Each underwater unit is connected to a power supply and data logging system: the SBE 11 (or SBE 11 plus ) deck unit allows real-time interfacing between the deck and the underwater unit via a conductive wire, while the submersible SBE 17 (or SBE 17 plus ) SEARAM plugs directly into the underwater unit and data are downloaded on recovery of the CTD. The combination of SBE 9 and SBE 17 or SBE 11 are termed SBE 917 or SBE 911, respectively, while the combinations of SBE 9 plus and SBE 17 plus or SBE 11 plus are termed SBE 917 plus or SBE 911 plus .

Specifications

Specifications for the SBE 9 plus underwater unit are listed below:

Parameter Range Initial accuracy Resolution at 24 Hz Response time
Temperature -5 to 35°C 0.001°C 0.0002°C 0.065 sec
Conductivity 0 to 7 S m -1 0.0003 S m -1 0.00004 S m -1 0.065 sec (pumped)
Pressure 0 to full scale (1400, 2000, 4200, 6800 or 10500 m) 0.015% of full scale 0.001% of full scale 0.015 sec

Further details can be found in the manufacturer's specification sheet .

OC446 CTD data processing

Sampling Strategy

A total of 17 CTD casts were performed during the cruise, as the ship sailed from Woods Hole along the Line W mooring array. Data were obtained at 24 Hz resolution by a Sea-Bird Electronic Model 11 plus CTD Deck Unit and transferred to a personal computer equipped with Sea-Bird processing software.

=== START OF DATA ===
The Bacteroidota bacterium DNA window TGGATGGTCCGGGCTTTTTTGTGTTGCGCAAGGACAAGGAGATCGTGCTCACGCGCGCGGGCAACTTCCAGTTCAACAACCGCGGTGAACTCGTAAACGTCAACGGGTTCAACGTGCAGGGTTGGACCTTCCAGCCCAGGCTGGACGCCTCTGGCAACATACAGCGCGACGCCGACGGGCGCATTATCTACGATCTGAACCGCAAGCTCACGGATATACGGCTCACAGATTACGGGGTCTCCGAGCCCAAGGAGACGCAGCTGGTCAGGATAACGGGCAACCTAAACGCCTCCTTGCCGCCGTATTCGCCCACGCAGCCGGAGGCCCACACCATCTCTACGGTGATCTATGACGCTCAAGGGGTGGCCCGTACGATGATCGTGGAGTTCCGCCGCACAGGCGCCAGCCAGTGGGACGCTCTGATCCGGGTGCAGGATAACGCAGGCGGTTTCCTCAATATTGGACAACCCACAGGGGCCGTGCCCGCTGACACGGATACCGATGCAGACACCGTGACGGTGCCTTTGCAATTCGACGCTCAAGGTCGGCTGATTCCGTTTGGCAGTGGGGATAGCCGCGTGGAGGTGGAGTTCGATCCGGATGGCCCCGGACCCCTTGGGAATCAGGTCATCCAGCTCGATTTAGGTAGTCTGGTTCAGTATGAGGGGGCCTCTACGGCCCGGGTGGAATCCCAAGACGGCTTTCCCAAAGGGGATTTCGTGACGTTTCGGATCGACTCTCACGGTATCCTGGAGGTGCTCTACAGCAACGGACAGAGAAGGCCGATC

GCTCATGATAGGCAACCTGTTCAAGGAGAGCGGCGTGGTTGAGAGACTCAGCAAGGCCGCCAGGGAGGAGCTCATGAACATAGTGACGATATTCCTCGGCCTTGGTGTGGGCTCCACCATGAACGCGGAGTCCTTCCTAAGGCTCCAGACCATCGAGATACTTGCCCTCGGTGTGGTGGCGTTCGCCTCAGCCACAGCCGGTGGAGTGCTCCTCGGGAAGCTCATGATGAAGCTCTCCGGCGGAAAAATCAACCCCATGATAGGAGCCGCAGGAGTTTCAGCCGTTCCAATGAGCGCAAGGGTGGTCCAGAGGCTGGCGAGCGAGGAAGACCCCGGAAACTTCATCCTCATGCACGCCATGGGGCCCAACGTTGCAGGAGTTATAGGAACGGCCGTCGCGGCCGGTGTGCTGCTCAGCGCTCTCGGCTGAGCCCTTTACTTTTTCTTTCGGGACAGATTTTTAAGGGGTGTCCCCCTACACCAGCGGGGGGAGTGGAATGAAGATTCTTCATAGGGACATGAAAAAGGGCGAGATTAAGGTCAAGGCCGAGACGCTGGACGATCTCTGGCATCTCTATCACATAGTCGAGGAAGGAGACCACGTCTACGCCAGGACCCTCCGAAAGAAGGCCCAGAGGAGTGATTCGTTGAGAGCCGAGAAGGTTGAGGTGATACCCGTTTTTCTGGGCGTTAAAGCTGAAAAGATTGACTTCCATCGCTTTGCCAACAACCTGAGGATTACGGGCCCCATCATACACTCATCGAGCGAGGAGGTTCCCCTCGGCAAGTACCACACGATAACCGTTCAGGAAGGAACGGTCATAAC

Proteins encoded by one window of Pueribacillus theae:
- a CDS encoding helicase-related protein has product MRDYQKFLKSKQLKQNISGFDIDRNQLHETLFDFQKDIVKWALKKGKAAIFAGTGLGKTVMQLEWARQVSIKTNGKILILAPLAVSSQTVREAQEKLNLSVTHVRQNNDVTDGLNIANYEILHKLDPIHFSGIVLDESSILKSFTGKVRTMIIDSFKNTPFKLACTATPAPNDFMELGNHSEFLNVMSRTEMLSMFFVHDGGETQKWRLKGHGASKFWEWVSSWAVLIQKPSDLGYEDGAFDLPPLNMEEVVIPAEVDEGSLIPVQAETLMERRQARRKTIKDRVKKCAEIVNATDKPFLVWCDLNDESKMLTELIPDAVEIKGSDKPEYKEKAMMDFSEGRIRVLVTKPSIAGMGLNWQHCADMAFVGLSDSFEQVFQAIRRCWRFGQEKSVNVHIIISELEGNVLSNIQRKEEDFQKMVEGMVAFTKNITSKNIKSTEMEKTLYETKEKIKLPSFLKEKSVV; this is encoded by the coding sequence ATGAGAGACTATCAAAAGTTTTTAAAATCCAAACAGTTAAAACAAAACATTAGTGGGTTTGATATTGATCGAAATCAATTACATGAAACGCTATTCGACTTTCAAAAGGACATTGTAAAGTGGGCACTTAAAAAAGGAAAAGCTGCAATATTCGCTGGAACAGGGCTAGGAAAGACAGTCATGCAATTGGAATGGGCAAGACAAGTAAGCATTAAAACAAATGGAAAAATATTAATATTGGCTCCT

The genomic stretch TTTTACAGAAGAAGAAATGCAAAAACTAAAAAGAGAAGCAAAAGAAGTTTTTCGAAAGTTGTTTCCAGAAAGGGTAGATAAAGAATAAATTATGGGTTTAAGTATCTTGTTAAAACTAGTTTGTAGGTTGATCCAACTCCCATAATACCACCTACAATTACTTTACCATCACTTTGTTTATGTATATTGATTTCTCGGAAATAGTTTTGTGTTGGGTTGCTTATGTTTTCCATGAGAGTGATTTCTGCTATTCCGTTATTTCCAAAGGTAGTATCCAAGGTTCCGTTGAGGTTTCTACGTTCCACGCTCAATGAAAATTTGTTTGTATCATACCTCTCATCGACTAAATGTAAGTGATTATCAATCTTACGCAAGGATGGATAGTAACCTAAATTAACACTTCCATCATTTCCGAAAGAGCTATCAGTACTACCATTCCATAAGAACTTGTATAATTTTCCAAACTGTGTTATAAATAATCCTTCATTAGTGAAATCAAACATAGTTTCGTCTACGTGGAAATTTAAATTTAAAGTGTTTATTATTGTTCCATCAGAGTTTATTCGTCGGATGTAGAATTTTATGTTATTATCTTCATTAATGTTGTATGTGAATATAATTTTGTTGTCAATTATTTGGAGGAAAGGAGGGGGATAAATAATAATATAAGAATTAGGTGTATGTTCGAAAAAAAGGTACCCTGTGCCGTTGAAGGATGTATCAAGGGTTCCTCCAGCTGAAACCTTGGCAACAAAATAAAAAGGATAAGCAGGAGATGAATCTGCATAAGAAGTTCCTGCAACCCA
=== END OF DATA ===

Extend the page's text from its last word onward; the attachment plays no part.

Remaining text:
Originator data processing

Processing was carried out after each cast using Sea-Bird Electronics SeaSoft data conversion software. The table below summarises the Sea-Bird programs that were used to process the data:

Sea-Bird program Summary of processing step
DATCNV Conversion of raw (binary) files to engineering units and ASCII (.CNV)
ROSSUM Generation of Sea-Bird bottle data files (.BTL) with information on pressure and other readings logged at bottle firing time
ALIGNCTD Advances the conductivity by approximately 0.073 seconds relative to pressure
WILDEDIT Marks anomalous data points (first pass 2.0 standard deviations, second pass 20 standard deviations)
CELLTM Compensates for the effects of the thermal mass of the conductivity cell using Sea-Bird recommended values: alpha = 0.03 and 1/beta=7
FILTER Smoothes out response time issues in the sensors. Run on conductivity and pressure with time constants of approximately 0.03 and 0.15 seconds respectively
LOOPEDIT Marks scans where the CTD was moving less than a minimum velocity of 0.1 m s -1 in order to remove scans where the ship's heave caused the CTD package to travel backwards
DERIVE Computes oxygen from the oxygen current, temperature and pressure
BINAVG Averages the data into 2 dbar pressure bins
DERIVE Computes salinity
STRIP Removes unwanted columns of data from the .CNV files
TRANS Changes the .CNV ASCII format to binary
SPLIT Generates upcast and downcast files of data

Field calibrations

Pressure